‘LOOP THE LOOP’ Oil on canvas, 27 by 30 inches, by Jean Cohen, 1973.
A long time ago in a galaxy . . . well, it was just New York and it may seem like ancient history, but it was real life and what happened is part of who we are. We do like our stories about those days, and they quickly accrete the patina, and lack of detail, of legend.
The prevailing narrative of American art in New York in the 1950s is dominated by a few figures and a single mode — the abstraction of Pollock, de Kooning, and a small group of others whose work now populates the museums, the received history, and the stratospheric auction prices (not unconnected attributes, but that's another story). We forget, in our smug, over-determined view of history, that there were other people and other honest work being undertaken in those days.
There are two artists who began their careers then on view currently at Aucocisco Galleries in Portland: Bernard "Blackie" Langlais and Jean Cohen. Langlais died in Maine in 1977. Cohen, whose early career intersected Langlais's, lives and works on Long Island, New York.
Both were active in New York in the '50s and '60s and are among the many artists who, for sometimes inscrutable reasons, aren't part of the handful we think of from that period. They both showed in the 10th Street galleries including the artist-run Tanager and Area galleries along with Lois Dodd, Fred Mitchell, Charles DuBack, William King, and Alex Katz and many others. They were sometimes knit very close — Dodd was married to King and Cohen to Katz.
Langlais is more familiar, perhaps, for his popular animals made from recovered wood, but his early New York work was completely abstract, and it is examples of this that are currently on view. Cohen's work has rarely been seen in Maine. Bringing them together is an informal recreation of a slice of the past.
The show doesn't look at all old, or dated. Perhaps a side benefit of this otherwise uneasy era of postmodernist thought is that it has put paid to the notion that there is a historical imperative driving progressive changes in artistic modes. Artist now feel free to pursue whatever mode fits their values and sensibility, and they do. Cohen's work wouldn't look out of place in today's Chelsea or Williamsburg.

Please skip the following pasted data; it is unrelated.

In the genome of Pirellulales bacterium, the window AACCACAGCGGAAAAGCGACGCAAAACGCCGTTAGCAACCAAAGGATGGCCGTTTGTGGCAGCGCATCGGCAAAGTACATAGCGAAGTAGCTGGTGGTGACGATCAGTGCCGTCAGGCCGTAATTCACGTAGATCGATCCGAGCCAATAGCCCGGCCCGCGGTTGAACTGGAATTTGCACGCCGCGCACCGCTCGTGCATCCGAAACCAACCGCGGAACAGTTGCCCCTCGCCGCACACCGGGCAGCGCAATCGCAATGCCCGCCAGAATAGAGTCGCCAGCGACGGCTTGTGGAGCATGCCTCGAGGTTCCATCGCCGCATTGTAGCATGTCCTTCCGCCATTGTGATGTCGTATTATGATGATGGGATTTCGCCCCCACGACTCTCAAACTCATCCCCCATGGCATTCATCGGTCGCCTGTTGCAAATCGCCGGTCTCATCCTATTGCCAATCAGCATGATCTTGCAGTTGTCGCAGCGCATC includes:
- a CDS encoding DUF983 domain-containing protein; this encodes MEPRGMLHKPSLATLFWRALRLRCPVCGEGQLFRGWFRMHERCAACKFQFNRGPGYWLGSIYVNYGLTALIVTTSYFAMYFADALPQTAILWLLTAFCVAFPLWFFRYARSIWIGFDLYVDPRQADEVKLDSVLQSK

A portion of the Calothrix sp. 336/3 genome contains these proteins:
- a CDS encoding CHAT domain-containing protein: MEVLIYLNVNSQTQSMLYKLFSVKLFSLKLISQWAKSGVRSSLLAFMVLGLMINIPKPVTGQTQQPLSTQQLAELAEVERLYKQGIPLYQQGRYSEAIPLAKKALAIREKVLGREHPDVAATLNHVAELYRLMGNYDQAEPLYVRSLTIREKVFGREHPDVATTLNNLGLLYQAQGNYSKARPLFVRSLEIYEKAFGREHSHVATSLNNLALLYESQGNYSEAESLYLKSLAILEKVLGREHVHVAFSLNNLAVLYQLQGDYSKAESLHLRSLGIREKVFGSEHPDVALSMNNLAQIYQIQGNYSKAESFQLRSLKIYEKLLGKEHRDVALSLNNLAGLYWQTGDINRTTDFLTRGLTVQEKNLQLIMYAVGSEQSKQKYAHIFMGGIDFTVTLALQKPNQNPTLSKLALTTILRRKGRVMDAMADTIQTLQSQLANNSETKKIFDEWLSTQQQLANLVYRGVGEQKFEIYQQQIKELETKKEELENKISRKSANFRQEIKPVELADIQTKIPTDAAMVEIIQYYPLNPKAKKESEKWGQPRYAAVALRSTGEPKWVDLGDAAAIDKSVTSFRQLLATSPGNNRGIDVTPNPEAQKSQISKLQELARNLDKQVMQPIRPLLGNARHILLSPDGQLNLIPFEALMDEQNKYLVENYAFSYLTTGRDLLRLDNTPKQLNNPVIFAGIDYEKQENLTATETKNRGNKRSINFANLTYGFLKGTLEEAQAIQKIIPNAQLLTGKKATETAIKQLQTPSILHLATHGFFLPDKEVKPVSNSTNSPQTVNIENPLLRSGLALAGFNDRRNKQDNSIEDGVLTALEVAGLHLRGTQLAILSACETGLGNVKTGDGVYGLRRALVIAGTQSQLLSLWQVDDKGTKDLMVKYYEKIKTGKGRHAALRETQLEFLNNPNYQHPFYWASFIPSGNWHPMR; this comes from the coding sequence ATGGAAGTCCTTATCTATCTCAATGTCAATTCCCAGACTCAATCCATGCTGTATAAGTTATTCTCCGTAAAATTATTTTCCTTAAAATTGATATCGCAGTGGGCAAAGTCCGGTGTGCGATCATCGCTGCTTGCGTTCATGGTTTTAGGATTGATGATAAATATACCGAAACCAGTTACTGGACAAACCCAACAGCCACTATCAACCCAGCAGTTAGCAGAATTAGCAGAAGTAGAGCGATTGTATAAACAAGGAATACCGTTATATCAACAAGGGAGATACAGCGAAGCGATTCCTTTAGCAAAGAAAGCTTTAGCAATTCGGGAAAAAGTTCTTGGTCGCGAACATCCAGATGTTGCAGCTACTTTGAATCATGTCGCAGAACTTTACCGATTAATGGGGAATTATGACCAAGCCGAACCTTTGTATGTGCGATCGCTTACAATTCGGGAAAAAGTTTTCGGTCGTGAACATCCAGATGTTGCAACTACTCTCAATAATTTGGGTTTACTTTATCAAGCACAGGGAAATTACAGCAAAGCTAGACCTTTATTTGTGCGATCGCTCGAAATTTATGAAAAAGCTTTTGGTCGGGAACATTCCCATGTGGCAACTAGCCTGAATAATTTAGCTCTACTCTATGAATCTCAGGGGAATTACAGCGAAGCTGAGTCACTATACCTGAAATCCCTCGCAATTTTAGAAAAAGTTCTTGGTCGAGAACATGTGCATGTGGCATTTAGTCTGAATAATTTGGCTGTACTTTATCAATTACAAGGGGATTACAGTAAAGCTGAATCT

In Cohen's "Loop the Loop," an oil on canvas from 1973, an amorphous magenta curved shape rests on yellow-orange field. The shape has a "waist" that narrows from the top and bottom, dividing it into two separate but connected lobes. Ovoid shapes the color of the background rest on the magenta. The hues and borders prevent the work from being read as figure and ground; it is instead a field of color in relationship with another field of a different hue. The action of the painting takes place where the two color schemes meet.
Both areas are thin, but worked up. The yellow, for instance, has more obvious magenta (or pink, hard to say) underpainting on one side than on another. The final colors are modulated rather than modeled — these are shaped areas, not pictures of shapes. The inconsistencies, the way the canvas is cropped, and the almost relaxed boundaries between the shapes make this nothing but what it is — a painting. There's no message, no suggestion, no reference. It is simply the work of a highly skilled and experienced artist making a clear, unambiguous statement.